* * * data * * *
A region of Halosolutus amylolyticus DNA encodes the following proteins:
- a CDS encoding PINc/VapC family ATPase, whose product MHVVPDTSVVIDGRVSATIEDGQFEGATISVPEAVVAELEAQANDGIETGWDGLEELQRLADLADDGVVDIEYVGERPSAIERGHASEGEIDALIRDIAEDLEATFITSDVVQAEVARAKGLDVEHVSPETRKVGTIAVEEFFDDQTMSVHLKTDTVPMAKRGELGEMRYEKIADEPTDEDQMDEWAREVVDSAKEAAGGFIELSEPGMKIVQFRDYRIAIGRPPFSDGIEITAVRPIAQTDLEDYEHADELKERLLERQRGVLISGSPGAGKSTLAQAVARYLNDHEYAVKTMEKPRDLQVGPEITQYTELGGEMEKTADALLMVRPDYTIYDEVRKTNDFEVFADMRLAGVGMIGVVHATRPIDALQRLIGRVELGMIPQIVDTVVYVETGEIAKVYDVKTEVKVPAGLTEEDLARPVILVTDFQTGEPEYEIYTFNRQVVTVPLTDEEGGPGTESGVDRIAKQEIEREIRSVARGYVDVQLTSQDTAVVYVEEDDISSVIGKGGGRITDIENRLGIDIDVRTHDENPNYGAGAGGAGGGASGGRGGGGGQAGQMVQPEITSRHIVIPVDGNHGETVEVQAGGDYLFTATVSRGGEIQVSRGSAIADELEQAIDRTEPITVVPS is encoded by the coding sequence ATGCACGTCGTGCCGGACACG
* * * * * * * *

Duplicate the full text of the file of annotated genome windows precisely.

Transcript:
A region of Halosolutus amylolyticus DNA encodes the following proteins:
- a CDS encoding PINc/VapC family ATPase, whose product MHVVPDTSVVIDGRVSATIEDGQFEGATISVPEAVVAELEAQANDGIETGWDGLEELQRLADLADDGVVDIEYVGERPSAIERGHASEGEIDALIRDIAEDLEATFITSDVVQAEVARAKGLDVEHVSPETRKVGTIAVEEFFDDQTMSVHLKTDTVPMAKRGELGEMRYEKIADEPTDEDQMDEWAREVVDSAKEAAGGFIELSEPGMKIVQFRDYRIAIGRPPFSDGIEITAVRPIAQTDLEDYEHADELKERLLERQRGVLISGSPGAGKSTLAQAVARYLNDHEYAVKTMEKPRDLQVGPEITQYTELGGEMEKTADALLMVRPDYTIYDEVRKTNDFEVFADMRLAGVGMIGVVHATRPIDALQRLIGRVELGMIPQIVDTVVYVETGEIAKVYDVKTEVKVPAGLTEEDLARPVILVTDFQTGEPEYEIYTFNRQVVTVPLTDEEGGPGTESGVDRIAKQEIEREIRSVARGYVDVQLTSQDTAVVYVEEDDISSVIGKGGGRITDIENRLGIDIDVRTHDENPNYGAGAGGAGGGASGGRGGGGGQAGQMVQPEITSRHIVIPVDGNHGETVEVQAGGDYLFTATVSRGGEIQVSRGSAIADELEQAIDRTEPITVVPS is encoded by the coding sequence ATGCACGTCGTGCCGGACACG